Substitute keeper Przemyslaw Tyton was the hero for Poland in Warsaw, where both sides finished with 10 men.
Tyton came off the bench in the second half after Szczesny had been sent off for bringing down Greek substitute Dimitris Salpigidis.
The reserve goalkeeper promptly saved the resulting spot-kick from Greece captain Giorgos Karagounis to ensure the points were shared in a wonderfully entertaining match at the National Stadium.
Poland will be kicking themselves, however, after throwing it away having gone in at half-time with a one-goal lead and with Greece down to 10 men after defender Sokratis Papastathopoulos was sent off harshly for two innocuous yellow cards.
The Poles, who began the game with swaggering intent in front their home fans, had dominated the first half.
It was no surprise when Robert Lewandowski gave them the perfect start after 17 minutes, although the goal had as much to do with the poor positioning of Greek goalkeeper Kostas Chalkias as the sharpness of Lewandowski.
Chalkias found himself flapping his arms in no man’s land to leave the Borussia Dortmund striker, who scored a hat-trick in the German cup final last month, to head home a swinging cross from Jakub Blaszczykowski.
It was no more than the Poles deserved.
They were hungrier, quicker to the ball and seemingly desperate to prove that while they are the lowest-ranked team in the tournament they have a realistic chance of reaching the quarter finals at least.
In that 45 minutes the Greeks looked a shadow of the organised side who had gained a reputation for being tough to beat, having lost just one of 21 games under manager Fernando Santos.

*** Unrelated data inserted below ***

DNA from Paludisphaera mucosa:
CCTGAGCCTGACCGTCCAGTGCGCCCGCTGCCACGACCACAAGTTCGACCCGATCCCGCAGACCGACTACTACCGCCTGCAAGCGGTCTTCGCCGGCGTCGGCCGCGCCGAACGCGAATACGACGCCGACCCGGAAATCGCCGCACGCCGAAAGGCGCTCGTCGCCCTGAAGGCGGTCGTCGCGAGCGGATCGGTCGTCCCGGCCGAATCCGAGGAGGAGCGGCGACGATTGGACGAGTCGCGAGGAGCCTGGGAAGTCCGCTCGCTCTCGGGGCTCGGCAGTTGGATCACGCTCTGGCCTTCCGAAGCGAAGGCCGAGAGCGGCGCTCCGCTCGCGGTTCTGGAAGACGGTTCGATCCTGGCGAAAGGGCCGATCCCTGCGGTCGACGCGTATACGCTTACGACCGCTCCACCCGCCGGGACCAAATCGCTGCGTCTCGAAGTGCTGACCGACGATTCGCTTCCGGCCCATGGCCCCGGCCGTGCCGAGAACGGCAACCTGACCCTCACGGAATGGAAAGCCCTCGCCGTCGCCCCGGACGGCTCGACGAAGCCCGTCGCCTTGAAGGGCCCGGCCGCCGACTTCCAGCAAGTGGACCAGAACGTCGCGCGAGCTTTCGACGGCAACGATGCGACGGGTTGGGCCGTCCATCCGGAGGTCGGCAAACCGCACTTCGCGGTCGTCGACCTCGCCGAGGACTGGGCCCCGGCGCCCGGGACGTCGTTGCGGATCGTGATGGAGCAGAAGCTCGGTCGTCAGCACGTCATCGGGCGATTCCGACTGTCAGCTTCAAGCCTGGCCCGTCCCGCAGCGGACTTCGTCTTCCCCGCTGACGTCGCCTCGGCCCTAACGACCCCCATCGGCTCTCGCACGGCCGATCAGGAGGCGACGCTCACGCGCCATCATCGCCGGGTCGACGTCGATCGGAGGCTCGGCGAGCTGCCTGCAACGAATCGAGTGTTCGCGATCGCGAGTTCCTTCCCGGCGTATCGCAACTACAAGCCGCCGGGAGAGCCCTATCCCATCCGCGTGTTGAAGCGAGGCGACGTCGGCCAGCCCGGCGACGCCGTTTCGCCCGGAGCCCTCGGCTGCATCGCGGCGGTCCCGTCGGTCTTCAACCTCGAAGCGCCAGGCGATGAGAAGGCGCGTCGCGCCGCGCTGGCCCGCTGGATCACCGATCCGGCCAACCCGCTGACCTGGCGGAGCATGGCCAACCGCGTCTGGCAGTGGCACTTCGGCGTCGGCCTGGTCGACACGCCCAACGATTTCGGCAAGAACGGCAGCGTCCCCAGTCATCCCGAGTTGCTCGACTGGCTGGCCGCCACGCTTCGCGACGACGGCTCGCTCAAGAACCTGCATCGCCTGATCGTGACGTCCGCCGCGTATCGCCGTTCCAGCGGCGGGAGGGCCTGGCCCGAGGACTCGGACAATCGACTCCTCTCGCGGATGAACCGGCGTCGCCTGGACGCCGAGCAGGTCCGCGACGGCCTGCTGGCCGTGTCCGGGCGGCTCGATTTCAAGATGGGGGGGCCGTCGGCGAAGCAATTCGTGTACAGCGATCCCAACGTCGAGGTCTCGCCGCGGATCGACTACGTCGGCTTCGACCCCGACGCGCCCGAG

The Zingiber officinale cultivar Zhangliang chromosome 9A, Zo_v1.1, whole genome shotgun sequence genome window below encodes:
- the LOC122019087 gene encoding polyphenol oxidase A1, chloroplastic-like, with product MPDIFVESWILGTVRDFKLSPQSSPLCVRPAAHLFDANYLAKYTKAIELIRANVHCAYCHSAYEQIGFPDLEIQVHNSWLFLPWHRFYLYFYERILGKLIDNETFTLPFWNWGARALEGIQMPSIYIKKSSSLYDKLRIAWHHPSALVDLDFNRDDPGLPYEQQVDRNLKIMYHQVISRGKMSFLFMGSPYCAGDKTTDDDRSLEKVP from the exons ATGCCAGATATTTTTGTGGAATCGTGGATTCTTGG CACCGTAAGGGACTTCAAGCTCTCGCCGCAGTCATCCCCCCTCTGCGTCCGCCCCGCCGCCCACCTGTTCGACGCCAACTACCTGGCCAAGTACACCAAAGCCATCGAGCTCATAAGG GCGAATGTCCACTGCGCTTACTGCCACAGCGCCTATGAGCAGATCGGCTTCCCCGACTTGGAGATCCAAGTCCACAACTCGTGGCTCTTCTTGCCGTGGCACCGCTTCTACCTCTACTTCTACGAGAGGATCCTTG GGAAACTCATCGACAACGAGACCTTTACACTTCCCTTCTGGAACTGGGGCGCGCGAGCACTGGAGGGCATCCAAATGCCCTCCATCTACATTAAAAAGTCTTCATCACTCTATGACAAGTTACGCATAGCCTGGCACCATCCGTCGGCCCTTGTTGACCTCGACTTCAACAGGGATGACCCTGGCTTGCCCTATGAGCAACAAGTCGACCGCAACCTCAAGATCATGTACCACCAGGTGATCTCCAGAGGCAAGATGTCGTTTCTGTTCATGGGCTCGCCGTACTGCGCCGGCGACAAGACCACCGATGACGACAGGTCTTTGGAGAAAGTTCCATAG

In fact, the Poles would have been kicking themselves that they were not further ahead at half-time after Rafal Murawski, Maciej Rybus and Lewandowski all missed clear-cut chances.
Damien Perquis should also have scored when the ball fell to him in the penalty area but the Polish defender, in unfamiliar territory, drilled his shot wildly wide of the post.
It looked as if the Greeks’ fortune had deserted them completely, however, when Papastathopoulos saw red just before half-time.
The Greek defender had become the first player to be booked in the tournament when he received the yellow card from Spanish referee Carlos Velasco Carballo for what appeared an harmless challenge with a Polish attacker.
His second yellow was equally as harsh when he was adjudged to have brought down Murawski. The referee, however, produced red and Greece were down to 10 men and seemingly heading to an opening defeat.
Perhaps fired up by the injustice the Greeks, however, came out in the second half with more determination and resolve and it paid off, even in they did have Szczesny to thank for their equaliser.
Szczesny raced out of his goal attempting to collect Vassilis Torosidis’ right-wing cross but misjudged it totally, allowing substitute Salpigidis to score from close-range.
The drama, however, was far from finished and the teams were down to 10 players each after 70 minutes when Szczesny endured a moment of madness, sticking out a leg to trip Salpigidis in the penalty area.
The resulting penalty was delayed while PSV Eindhoven goalkeeper Tyton came off the bench and Maciej Rybus went off, but Tyton’s first action was the most crucial of the match, saving the tame spot-kick of Karagounis.
A point was probably a fair result. But what a dramatic way for Euro 2012 to begin.